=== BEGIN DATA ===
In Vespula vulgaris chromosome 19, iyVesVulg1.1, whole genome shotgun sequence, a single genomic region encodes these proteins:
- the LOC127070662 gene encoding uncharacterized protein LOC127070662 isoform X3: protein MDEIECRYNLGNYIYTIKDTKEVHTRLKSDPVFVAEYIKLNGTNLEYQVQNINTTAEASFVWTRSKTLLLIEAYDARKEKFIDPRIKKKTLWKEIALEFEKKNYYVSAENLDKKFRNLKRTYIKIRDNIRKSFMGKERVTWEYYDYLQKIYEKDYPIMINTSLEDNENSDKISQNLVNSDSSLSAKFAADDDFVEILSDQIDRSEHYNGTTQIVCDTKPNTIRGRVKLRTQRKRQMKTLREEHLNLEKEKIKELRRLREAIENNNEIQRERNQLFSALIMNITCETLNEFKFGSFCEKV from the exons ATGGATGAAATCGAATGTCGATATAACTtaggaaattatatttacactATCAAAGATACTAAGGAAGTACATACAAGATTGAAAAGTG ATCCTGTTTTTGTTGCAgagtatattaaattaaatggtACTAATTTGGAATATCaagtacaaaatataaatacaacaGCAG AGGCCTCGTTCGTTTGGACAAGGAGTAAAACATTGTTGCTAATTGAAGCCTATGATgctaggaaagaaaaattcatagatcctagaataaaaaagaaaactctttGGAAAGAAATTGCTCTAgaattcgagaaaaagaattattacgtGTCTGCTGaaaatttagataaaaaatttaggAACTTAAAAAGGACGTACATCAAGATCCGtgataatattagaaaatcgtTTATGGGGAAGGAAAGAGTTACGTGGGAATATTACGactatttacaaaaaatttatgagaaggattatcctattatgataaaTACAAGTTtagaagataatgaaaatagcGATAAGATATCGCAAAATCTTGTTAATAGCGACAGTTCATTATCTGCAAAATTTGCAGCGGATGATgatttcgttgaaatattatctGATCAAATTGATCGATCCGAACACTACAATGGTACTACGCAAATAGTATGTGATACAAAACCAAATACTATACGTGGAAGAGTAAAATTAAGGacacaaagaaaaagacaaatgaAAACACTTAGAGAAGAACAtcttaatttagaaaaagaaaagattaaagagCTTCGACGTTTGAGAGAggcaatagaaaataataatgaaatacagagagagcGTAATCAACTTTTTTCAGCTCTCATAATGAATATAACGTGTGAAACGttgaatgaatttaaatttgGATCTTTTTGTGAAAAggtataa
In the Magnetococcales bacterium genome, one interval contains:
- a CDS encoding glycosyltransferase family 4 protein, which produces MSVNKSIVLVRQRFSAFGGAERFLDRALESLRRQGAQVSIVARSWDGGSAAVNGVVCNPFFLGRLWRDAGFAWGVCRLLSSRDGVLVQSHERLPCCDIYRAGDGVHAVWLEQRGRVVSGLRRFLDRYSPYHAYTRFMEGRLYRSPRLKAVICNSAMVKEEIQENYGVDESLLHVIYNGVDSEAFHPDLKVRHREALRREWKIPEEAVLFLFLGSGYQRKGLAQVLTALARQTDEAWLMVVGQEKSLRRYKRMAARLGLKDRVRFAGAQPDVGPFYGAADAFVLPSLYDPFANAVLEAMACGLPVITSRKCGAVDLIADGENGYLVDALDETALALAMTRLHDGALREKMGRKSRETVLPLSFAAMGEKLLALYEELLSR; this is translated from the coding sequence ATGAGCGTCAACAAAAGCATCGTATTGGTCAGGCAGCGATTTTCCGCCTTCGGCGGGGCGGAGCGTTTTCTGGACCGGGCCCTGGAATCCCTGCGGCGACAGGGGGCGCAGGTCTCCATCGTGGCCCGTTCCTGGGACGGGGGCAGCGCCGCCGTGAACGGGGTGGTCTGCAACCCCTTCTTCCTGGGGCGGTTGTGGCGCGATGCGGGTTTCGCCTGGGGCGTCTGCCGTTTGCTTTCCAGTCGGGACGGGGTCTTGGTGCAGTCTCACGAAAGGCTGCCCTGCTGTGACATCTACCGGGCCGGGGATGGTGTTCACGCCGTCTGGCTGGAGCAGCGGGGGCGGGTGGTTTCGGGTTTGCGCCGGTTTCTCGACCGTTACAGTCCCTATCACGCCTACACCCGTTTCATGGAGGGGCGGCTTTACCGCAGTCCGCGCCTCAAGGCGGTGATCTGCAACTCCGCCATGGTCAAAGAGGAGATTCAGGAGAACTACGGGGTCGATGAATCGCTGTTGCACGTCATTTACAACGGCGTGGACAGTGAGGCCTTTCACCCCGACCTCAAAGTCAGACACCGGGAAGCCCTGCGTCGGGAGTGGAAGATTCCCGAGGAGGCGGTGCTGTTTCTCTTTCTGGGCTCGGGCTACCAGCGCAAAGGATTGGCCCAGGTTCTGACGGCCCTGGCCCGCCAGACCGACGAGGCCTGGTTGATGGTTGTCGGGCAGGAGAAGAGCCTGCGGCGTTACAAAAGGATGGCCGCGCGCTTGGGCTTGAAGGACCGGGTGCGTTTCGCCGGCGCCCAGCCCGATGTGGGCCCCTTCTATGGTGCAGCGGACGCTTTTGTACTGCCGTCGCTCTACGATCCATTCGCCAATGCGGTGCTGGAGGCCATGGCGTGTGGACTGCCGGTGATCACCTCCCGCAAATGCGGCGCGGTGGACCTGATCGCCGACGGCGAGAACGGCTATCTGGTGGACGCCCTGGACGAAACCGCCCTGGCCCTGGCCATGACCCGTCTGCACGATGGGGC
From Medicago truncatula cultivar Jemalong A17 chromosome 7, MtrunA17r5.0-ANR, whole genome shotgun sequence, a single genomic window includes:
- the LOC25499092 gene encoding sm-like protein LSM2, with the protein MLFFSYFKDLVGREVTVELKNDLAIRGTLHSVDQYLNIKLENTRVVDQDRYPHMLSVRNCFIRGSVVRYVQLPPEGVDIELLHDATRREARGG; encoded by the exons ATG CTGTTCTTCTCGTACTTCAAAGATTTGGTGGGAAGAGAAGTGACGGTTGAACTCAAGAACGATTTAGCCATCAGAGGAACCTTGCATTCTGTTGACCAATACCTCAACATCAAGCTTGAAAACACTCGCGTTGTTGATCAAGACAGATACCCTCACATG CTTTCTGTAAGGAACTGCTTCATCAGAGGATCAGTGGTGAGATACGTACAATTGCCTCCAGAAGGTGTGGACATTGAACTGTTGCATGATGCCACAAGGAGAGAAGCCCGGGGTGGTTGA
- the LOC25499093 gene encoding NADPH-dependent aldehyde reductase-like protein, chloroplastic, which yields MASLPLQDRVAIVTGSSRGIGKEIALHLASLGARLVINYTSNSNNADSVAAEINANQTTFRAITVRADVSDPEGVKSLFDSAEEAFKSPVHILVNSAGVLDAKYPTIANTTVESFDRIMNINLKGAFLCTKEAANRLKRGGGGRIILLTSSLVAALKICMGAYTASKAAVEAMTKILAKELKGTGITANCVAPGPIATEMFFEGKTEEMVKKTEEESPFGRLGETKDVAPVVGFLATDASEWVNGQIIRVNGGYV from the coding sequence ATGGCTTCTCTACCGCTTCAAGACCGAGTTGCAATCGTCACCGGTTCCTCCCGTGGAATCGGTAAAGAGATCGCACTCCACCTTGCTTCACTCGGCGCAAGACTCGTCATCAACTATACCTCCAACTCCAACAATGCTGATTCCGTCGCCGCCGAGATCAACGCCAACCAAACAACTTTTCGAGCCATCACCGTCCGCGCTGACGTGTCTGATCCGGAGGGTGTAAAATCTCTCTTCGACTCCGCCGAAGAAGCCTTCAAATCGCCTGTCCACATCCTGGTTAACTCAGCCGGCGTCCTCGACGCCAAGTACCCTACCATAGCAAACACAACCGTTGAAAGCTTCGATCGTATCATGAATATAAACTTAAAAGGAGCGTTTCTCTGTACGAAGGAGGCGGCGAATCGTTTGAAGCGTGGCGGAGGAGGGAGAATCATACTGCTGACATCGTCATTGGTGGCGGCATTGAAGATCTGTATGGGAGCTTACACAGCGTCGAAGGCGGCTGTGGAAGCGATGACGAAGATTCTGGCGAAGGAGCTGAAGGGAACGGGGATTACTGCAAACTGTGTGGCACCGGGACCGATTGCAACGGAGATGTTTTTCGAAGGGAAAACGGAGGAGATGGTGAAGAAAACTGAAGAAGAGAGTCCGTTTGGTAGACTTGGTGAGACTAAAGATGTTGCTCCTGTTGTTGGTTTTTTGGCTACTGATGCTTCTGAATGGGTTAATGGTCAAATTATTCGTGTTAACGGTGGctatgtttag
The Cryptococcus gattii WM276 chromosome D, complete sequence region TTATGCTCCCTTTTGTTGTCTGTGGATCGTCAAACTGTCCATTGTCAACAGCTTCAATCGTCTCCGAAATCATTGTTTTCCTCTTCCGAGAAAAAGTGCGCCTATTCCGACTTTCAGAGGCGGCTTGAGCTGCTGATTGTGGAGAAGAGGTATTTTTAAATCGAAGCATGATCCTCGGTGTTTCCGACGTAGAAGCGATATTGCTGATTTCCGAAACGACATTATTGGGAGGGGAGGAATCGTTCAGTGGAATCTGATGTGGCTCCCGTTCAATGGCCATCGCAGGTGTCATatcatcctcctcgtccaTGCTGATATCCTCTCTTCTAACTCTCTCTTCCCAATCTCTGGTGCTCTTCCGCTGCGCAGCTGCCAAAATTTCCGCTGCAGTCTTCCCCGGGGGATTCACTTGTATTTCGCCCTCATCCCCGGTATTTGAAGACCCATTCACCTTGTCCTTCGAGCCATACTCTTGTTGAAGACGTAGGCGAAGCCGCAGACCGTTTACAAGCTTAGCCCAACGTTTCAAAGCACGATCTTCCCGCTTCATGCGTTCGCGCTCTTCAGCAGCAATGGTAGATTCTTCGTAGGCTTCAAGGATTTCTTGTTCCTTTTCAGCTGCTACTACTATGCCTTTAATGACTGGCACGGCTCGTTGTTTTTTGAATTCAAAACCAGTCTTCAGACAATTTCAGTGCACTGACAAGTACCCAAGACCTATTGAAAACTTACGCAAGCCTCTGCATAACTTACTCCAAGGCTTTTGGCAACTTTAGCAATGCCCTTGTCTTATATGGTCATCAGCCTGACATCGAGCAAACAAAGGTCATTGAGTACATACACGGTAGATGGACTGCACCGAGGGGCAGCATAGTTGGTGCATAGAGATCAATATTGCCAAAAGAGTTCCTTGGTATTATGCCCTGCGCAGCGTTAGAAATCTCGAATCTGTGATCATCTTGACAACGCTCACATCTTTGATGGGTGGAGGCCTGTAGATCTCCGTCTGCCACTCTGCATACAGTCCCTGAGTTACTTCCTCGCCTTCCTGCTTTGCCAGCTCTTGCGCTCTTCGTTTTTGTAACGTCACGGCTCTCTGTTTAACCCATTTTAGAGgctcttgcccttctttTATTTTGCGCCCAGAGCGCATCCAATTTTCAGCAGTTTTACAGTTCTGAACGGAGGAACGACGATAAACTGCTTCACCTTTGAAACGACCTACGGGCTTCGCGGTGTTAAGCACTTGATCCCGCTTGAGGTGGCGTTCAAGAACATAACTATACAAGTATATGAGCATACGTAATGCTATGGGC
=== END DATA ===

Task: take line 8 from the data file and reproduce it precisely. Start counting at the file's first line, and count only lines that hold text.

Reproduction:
The Cryptococcus gattii WM276 chromosome D, complete sequence region TTATGCTCCCTTTTGTTGTCTGTGGATCGTCAAACTGTCCATTGTCAACAGCTTCAATCGTCTCCGAAATCATTGTTTTCCTCTTCCGAGAAAAAGTGCGCCTATTCCGACTTTCAGAGGCGGCTTGAGCTGCTGATTGTGGAGAAGAGGTATTTTTAAATCGAAGCATGATCCTCGGTGTTTCCGACGTAGAAGCGATATTGCTGATTTCCGAAACGACATTATTGGGAGGGGAGGAATCGTTCAGTGGAATCTGATGTGGCTCCCGTTCAATGGCCATCGCAGGTGTCATatcatcctcctcgtccaTGCTGATATCCTCTCTTCTAACTCTCTCTTCCCAATCTCTGGTGCTCTTCCGCTGCGCAGCTGCCAAAATTTCCGCTGCAGTCTTCCCCGGGGGATTCACTTGTATTTCGCCCTCATCCCCGGTATTTGAAGACCCATTCACCTTGTCCTTCGAGCCATACTCTTGTTGAAGACGTAGGCGAAGCCGCAGACCGTTTACAAGCTTAGCCCAACGTTTCAAAGCACGATCTTCCCGCTTCATGCGTTCGCGCTCTTCAGCAGCAATGGTAGATTCTTCGTAGGCTTCAAGGATTTCTTGTTCCTTTTCAGCTGCTACTACTATGCCTTTAATGACTGGCACGGCTCGTTGTTTTTTGAATTCAAAACCAGTCTTCAGACAATTTCAGTGCACTGACAAGTACCCAAGACCTATTGAAAACTTACGCAAGCCTCTGCATAACTTACTCCAAGGCTTTTGGCAACTTTAGCAATGCCCTTGTCTTATATGGTCATCAGCCTGACATCGAGCAAACAAAGGTCATTGAGTACATACACGGTAGATGGACTGCACCGAGGGGCAGCATAGTTGGTGCATAGAGATCAATATTGCCAAAAGAGTTCCTTGGTATTATGCCCTGCGCAGCGTTAGAAATCTCGAATCTGTGATCATCTTGACAACGCTCACATCTTTGATGGGTGGAGGCCTGTAGATCTCCGTCTGCCACTCTGCATACAGTCCCTGAGTTACTTCCTCGCCTTCCTGCTTTGCCAGCTCTTGCGCTCTTCGTTTTTGTAACGTCACGGCTCTCTGTTTAACCCATTTTAGAGgctcttgcccttctttTATTTTGCGCCCAGAGCGCATCCAATTTTCAGCAGTTTTACAGTTCTGAACGGAGGAACGACGATAAACTGCTTCACCTTTGAAACGACCTACGGGCTTCGCGGTGTTAAGCACTTGATCCCGCTTGAGGTGGCGTTCAAGAACATAACTATACAAGTATATGAGCATACGTAATGCTATGGGC